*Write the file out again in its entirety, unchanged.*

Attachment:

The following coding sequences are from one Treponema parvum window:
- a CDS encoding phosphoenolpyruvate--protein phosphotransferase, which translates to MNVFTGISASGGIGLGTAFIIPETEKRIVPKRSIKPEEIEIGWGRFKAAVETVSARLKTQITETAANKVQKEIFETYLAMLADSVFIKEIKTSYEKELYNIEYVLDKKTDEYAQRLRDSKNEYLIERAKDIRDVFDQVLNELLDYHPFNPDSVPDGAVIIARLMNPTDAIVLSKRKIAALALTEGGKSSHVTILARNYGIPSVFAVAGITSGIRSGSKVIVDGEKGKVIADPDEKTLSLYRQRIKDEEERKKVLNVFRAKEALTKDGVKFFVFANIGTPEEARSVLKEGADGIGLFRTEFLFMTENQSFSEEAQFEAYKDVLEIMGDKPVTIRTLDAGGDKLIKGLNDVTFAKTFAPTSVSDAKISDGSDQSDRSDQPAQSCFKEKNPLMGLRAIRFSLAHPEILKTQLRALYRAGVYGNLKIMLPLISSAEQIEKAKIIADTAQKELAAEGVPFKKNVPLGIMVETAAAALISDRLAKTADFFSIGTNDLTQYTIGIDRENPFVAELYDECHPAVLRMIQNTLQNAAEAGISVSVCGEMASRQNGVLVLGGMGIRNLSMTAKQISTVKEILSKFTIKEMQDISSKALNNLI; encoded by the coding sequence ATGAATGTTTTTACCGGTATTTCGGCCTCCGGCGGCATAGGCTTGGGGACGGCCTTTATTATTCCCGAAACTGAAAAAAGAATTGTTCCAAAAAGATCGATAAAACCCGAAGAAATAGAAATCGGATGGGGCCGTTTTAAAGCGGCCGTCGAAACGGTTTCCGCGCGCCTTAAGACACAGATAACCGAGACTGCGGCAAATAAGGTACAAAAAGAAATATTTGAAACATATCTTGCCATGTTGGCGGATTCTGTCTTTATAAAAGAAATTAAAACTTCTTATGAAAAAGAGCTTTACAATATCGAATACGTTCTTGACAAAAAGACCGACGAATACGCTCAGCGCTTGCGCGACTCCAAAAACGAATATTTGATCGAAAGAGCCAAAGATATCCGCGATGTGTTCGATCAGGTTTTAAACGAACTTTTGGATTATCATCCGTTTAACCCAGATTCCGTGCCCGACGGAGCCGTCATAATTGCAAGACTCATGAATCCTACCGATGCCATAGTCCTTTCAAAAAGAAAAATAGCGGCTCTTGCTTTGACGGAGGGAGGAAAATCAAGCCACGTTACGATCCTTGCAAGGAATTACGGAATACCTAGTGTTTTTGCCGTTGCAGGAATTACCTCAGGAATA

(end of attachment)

The following coding sequences are from one Treponema parvum window:
- a CDS encoding phosphoenolpyruvate--protein phosphotransferase, which translates to MNVFTGISASGGIGLGTAFIIPETEKRIVPKRSIKPEEIEIGWGRFKAAVETVSARLKTQITETAANKVQKEIFETYLAMLADSVFIKEIKTSYEKELYNIEYVLDKKTDEYAQRLRDSKNEYLIERAKDIRDVFDQVLNELLDYHPFNPDSVPDGAVIIARLMNPTDAIVLSKRKIAALALTEGGKSSHVTILARNYGIPSVFAVAGITSGIRSGSKVIVDGEKGKVIADPDEKTLSLYRQRIKDEEERKKVLNVFRAKEALTKDGVKFFVFANIGTPEEARSVLKEGADGIGLFRTEFLFMTENQSFSEEAQFEAYKDVLEIMGDKPVTIRTLDAGGDKLIKGLNDVTFAKTFAPTSVSDAKISDGSDQSDRSDQPAQSCFKEKNPLMGLRAIRFSLAHPEILKTQLRALYRAGVYGNLKIMLPLISSAEQIEKAKIIADTAQKELAAEGVPFKKNVPLGIMVETAAAALISDRLAKTADFFSIGTNDLTQYTIGIDRENPFVAELYDECHPAVLRMIQNTLQNAAEAGISVSVCGEMASRQNGVLVLGGMGIRNLSMTAKQISTVKEILSKFTIKEMQDISSKALNNLI; encoded by the coding sequence ATGAATGTTTTTACCGGTATTTCGGCCTCCGGCGGCATAGGCTTGGGGACGGCCTTTATTATTCCCGAAACTGAAAAAAGAATTGTTCCAAAAAGATCGATAAAACCCGAAGAAATAGAAATCGGATGGGGCCGTTTTAAAGCGGCCGTCGAAACGGTTTCCGCGCGCCTTAAGACACAGATAACCGAGACTGCGGCAAATAAGGTACAAAAAGAAATATTTGAAACATATCTTGCCATGTTGGCGGATTCTGTCTTTATAAAAGAAATTAAAACTTCTTATGAAAAAGAGCTTTACAATATCGAATACGTTCTTGACAAAAAGACCGACGAATACGCTCAGCGCTTGCGCGACTCCAAAAACGAATATTTGATCGAAAGAGCCAAAGATATCCGCGATGTGTTCGATCAGGTTTTAAACGAACTTTTGGATTATCATCCGTTTAACCCAGATTCCGTGCCCGACGGAGCCGTCATAATTGCAAGACTCATGAATCCTACCGATGCCATAGTCCTTTCAAAAAGAAAAATAGCGGCTCTTGCTTTGACGGAGGGAGGAAAATCAAGCCACGTTACGATCCTTGCAAGGAATTACGGAATACCTAGTGTTTTTGCCGTTGCAGGAATTACCTCAGGAATA